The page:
It is easy to get lost in a sea of stupid design and monotonous products at any trade show, and the National Association of Music Merchants (NAMM) is no exception: the Anaheim Convention Center’s basement can feel like a crowded Guitar Center overflowing with cheap Chinese ukuleles, poorly tie-dyed weed leaf guitar straps, and unfortunately-executed karaoke-rave machines. But all that repetitive dullness also serves as a foil for bright and interesting new toys like the candy-colored synthesizers from Brooklyn’s Critter & Guitari.
Where most of the music tech industry relies on a "harder better faster stronger" approach to building features into new gear, Critter & Guitari (not the owners’ actual names) make little half-shoebox-sized audio machines that do just a couple of things really well.
The Bolsa Bass is a kind of playful spiritual successor to Roland’s TB-303, with a stacked keyboard and built-in step sequencer. But in a bold stroke of nerdy minimalism, the neon-pink box has no writing at all on its face. Just 16 (wooden!) keys, four sound-shaping knobs, two mode-shifting buttons, a power button, and a 1/4-inch out jack. I’ll let these guys show you what it feels like to play one.
The Pocket Piano MIDI looks almost exactly the same as the Bolsa Bass, but it carries a different set of synthesis parameter and arpeggiators, a built-in speaker, and, of course, MIDI — you can chain it to other pocket pianos to layer up sounds, or control it from an 88-key rig if you need to step outside the boundaries of the one wooden octave onboard.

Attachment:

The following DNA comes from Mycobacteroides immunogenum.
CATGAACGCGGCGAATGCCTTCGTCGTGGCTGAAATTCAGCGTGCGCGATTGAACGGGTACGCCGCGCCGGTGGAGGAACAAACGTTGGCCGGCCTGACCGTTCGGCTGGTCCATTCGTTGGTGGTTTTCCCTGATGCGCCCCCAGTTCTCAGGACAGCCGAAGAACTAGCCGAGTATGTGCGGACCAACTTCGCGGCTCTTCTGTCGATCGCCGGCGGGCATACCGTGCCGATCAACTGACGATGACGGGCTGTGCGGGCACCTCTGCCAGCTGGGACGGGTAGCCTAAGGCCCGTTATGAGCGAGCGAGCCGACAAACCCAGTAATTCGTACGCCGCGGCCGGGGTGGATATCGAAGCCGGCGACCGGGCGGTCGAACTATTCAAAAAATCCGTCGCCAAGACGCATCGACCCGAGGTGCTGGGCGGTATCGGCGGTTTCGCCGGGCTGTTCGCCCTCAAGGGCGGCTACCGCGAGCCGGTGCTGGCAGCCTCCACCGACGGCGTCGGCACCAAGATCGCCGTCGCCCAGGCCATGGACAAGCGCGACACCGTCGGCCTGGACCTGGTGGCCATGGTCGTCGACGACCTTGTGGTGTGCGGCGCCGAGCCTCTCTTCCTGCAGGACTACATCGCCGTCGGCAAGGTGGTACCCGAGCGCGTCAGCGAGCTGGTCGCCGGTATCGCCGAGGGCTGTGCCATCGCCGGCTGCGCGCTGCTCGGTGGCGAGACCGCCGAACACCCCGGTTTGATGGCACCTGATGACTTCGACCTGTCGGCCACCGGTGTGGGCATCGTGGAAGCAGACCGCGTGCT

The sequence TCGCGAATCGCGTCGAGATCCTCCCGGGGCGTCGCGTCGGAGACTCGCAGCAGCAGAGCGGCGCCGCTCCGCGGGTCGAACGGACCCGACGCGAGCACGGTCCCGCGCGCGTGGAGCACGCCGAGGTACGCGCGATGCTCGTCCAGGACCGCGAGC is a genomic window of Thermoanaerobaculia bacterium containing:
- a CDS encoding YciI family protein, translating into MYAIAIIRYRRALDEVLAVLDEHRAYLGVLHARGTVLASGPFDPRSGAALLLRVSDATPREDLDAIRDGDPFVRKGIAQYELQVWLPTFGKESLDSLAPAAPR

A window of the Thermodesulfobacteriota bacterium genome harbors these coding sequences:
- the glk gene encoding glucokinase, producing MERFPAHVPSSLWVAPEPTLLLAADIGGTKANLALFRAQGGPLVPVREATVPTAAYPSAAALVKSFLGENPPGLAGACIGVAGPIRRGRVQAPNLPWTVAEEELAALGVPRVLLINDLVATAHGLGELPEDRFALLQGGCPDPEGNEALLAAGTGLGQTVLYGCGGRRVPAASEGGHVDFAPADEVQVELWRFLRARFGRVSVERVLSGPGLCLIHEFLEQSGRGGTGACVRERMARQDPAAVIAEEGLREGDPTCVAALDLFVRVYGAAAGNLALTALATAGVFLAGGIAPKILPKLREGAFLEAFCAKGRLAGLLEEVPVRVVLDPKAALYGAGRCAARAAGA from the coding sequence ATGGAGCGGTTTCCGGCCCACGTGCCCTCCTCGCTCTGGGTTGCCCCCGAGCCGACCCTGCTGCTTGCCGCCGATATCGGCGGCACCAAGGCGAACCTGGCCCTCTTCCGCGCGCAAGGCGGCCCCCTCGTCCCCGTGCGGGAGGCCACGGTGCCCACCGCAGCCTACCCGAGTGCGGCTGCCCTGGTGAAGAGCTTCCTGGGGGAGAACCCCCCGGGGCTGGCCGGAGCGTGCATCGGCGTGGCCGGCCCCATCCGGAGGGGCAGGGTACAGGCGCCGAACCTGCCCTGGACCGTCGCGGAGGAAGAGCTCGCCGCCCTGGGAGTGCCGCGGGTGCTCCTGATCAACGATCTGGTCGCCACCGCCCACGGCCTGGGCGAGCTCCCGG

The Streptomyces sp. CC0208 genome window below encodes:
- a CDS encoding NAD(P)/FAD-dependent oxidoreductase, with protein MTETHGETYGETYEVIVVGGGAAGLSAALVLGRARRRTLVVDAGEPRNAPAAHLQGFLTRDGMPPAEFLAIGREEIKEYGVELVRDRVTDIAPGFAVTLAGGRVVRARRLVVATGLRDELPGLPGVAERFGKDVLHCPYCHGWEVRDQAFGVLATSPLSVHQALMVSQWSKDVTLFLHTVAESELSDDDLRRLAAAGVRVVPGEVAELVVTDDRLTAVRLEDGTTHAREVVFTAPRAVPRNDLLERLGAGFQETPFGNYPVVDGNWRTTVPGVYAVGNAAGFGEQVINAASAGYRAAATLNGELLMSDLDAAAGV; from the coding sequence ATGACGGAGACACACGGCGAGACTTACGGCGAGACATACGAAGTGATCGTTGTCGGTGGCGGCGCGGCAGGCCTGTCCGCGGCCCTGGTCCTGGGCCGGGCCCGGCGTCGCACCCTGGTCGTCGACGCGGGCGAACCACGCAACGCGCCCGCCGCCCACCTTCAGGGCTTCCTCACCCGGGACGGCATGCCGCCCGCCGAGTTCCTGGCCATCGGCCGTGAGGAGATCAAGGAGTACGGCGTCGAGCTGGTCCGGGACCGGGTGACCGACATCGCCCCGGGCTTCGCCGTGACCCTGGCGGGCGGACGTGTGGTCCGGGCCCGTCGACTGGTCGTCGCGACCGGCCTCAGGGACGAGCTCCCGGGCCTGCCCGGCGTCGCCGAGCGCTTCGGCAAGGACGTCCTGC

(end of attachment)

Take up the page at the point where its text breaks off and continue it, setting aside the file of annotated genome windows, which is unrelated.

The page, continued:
And then there’s the Kaleidoloop: a box with a rubberized transducer mic, an SD card slot, and a speaker, making it look like a castoff from some weird Soviet future we never experienced. And that’s pretty much it! At $300, it’s not headed for toy-store shelves anytime soon, but it would be the perfect sort of gift from an enthusiast parent looking to give their kid something more soulful than your typical My First Sony experience.
Critter & Guitari isn’t the first company to make cute little noise-making machines, and it certainly isn’t the cheapest source of social sonic entertainment on the market. But there is a cohesive design narrative that’s baked into each of their machines, like a storied bottle of small-batch bourbon: they’re all supremely portable, the circuit boards are designed in-house, the aluminum enclosures are stamped in Philly, and the wooden sides and buttons are all hand-assembled at their home-office-factory in Brooklyn.
Just as important as the products themselves is the way the small company markets itself: unassumingly, aiming to please children as much as adults, and with a sort of holistically pure ecosystem that emphasizes fun over innovation. Instead of hired-gun PR agents manning their tiny booth, the actual guy who designed them was there to show them off — a look that’s almost unprecedented at trade shows of this scale. It feels like the long-tail era of the maker movement is alive and well at NAMM, in the form of two tiny psychedelic aliens who looked like they fell off the back of the Blue’s Clues truck in a happy and bloopy-sounding accident on the way to the content-creation factory.